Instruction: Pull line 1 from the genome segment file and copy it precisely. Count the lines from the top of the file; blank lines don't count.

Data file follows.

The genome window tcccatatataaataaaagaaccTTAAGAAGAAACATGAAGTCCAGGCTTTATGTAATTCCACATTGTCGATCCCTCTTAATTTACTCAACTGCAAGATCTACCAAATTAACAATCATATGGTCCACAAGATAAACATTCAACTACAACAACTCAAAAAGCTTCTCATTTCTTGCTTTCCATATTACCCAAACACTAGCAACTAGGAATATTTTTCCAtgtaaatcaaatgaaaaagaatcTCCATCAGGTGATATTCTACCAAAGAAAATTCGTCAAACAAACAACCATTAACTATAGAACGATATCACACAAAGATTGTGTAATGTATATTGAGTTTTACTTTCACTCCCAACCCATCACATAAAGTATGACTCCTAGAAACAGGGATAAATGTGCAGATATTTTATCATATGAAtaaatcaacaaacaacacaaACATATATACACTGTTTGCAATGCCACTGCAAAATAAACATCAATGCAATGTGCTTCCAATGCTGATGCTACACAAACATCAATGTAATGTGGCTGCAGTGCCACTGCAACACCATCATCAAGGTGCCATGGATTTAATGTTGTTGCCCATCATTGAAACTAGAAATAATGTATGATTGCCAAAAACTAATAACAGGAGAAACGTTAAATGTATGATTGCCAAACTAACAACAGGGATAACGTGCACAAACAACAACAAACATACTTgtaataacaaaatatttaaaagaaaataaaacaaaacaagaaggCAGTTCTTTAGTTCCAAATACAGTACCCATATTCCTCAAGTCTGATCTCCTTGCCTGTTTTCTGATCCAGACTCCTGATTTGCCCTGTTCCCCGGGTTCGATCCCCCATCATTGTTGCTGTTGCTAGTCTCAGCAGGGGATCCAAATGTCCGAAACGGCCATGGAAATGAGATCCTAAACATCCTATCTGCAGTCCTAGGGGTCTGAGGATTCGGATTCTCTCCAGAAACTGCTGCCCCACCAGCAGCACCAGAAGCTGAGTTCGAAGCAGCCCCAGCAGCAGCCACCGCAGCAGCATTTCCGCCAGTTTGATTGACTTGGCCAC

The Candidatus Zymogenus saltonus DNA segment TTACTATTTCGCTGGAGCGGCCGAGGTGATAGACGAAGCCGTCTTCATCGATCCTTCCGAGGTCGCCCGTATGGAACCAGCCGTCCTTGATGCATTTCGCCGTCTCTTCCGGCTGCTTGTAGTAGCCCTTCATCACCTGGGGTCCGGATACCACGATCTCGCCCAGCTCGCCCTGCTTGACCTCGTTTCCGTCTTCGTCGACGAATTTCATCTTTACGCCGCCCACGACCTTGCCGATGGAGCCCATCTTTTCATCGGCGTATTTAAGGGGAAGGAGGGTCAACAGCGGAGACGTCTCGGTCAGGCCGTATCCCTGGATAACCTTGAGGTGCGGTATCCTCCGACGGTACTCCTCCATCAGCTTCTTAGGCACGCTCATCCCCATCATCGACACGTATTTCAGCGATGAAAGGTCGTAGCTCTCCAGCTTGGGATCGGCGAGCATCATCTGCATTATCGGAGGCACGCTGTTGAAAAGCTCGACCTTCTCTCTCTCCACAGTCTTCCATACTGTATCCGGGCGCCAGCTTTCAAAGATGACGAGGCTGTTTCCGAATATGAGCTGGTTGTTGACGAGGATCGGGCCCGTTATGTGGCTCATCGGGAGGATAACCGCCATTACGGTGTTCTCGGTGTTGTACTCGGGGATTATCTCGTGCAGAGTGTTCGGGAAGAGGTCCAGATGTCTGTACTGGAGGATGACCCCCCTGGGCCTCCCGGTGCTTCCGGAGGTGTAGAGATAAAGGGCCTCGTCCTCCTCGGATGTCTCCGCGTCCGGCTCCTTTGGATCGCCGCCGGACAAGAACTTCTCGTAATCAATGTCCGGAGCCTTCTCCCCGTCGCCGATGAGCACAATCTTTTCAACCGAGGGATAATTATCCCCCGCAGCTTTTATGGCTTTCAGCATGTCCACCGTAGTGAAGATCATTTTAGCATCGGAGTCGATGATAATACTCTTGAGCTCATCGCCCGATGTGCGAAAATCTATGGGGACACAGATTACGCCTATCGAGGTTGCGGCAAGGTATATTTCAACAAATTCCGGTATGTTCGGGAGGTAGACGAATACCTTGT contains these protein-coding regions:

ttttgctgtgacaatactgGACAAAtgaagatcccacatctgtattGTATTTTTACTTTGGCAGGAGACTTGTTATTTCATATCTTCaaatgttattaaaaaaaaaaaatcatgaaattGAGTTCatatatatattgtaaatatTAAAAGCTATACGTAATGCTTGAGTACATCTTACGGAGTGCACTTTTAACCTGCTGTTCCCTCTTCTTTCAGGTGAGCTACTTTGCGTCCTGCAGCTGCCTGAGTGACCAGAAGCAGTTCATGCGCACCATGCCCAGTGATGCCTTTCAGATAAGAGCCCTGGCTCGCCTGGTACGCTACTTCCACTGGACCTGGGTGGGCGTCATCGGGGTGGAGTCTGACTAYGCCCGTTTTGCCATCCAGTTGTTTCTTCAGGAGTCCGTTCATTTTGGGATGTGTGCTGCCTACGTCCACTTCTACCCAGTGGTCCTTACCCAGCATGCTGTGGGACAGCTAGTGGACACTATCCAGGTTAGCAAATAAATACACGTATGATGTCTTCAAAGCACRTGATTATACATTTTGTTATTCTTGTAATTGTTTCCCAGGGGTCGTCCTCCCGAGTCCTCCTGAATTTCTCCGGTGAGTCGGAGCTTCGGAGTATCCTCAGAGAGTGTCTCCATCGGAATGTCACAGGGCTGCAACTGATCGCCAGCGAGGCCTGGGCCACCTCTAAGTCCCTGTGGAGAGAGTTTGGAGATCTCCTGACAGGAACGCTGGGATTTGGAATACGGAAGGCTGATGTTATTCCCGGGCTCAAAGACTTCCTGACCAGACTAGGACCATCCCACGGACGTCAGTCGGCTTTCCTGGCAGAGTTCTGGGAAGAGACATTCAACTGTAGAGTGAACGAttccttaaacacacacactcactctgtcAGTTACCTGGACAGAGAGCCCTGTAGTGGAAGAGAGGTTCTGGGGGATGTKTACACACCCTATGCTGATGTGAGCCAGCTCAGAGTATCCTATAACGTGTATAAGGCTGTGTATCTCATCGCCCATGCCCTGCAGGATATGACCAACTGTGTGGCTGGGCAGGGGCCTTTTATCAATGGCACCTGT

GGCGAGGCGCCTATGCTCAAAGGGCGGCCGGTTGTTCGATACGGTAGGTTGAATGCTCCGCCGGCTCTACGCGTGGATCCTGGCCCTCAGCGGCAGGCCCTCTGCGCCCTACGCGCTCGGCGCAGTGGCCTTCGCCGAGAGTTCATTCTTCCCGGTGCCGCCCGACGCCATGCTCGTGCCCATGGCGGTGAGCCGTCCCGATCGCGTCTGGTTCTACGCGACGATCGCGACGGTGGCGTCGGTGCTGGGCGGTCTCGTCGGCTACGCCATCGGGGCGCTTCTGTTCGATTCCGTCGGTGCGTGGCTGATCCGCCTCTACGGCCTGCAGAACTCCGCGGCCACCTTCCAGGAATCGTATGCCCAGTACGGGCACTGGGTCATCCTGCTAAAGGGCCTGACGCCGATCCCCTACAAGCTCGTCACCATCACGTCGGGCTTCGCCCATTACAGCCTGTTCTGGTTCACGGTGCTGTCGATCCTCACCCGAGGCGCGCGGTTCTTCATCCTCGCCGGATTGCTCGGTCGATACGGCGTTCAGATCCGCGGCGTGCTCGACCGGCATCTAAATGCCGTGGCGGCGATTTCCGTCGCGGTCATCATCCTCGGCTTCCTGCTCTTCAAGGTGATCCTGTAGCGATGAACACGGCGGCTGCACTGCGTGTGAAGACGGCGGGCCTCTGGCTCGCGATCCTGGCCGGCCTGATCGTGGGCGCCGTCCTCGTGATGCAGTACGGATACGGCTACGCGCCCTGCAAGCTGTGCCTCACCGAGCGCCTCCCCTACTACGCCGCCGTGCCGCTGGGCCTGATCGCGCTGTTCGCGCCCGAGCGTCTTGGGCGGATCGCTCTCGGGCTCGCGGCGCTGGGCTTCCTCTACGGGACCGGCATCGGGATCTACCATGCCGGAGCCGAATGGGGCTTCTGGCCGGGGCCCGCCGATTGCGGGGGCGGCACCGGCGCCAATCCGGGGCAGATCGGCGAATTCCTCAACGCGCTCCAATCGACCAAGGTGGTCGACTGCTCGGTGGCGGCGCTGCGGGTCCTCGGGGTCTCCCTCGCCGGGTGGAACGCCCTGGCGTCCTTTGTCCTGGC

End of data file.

The genome window tcccatatataaataaaagaaccTTAAGAAGAAACATGAAGTCCAGGCTTTATGTAATTCCACATTGTCGATCCCTCTTAATTTACTCAACTGCAAGATCTACCAAATTAACAATCATATGGTCCACAAGATAAACATTCAACTACAACAACTCAAAAAGCTTCTCATTTCTTGCTTTCCATATTACCCAAACACTAGCAACTAGGAATATTTTTCCAtgtaaatcaaatgaaaaagaatcTCCATCAGGTGATATTCTACCAAAGAAAATTCGTCAAACAAACAACCATTAACTATAGAACGATATCACACAAAGATTGTGTAATGTATATTGAGTTTTACTTTCACTCCCAACCCATCACATAAAGTATGACTCCTAGAAACAGGGATAAATGTGCAGATATTTTATCATATGAAtaaatcaacaaacaacacaaACATATATACACTGTTTGCAATGCCACTGCAAAATAAACATCAATGCAATGTGCTTCCAATGCTGATGCTACACAAACATCAATGTAATGTGGCTGCAGTGCCACTGCAACACCATCATCAAGGTGCCATGGATTTAATGTTGTTGCCCATCATTGAAACTAGAAATAATGTATGATTGCCAAAAACTAATAACAGGAGAAACGTTAAATGTATGATTGCCAAACTAACAACAGGGATAACGTGCACAAACAACAACAAACATACTTgtaataacaaaatatttaaaagaaaataaaacaaaacaagaaggCAGTTCTTTAGTTCCAAATACAGTACCCATATTCCTCAAGTCTGATCTCCTTGCCTGTTTTCTGATCCAGACTCCTGATTTGCCCTGTTCCCCGGGTTCGATCCCCCATCATTGTTGCTGTTGCTAGTCTCAGCAGGGGATCCAAATGTCCGAAACGGCCATGGAAATGAGATCCTAAACATCCTATCTGCAGTCCTAGGGGTCTGAGGATTCGGATTCTCTCCAGAAACTGCTGCCCCACCAGCAGCACCAGAAGCTGAGTTCGAAGCAGCCCCAGCAGCAGCCACCGCAGCAGCATTTCCGCCAGTTTGATTGACTTGGCCAC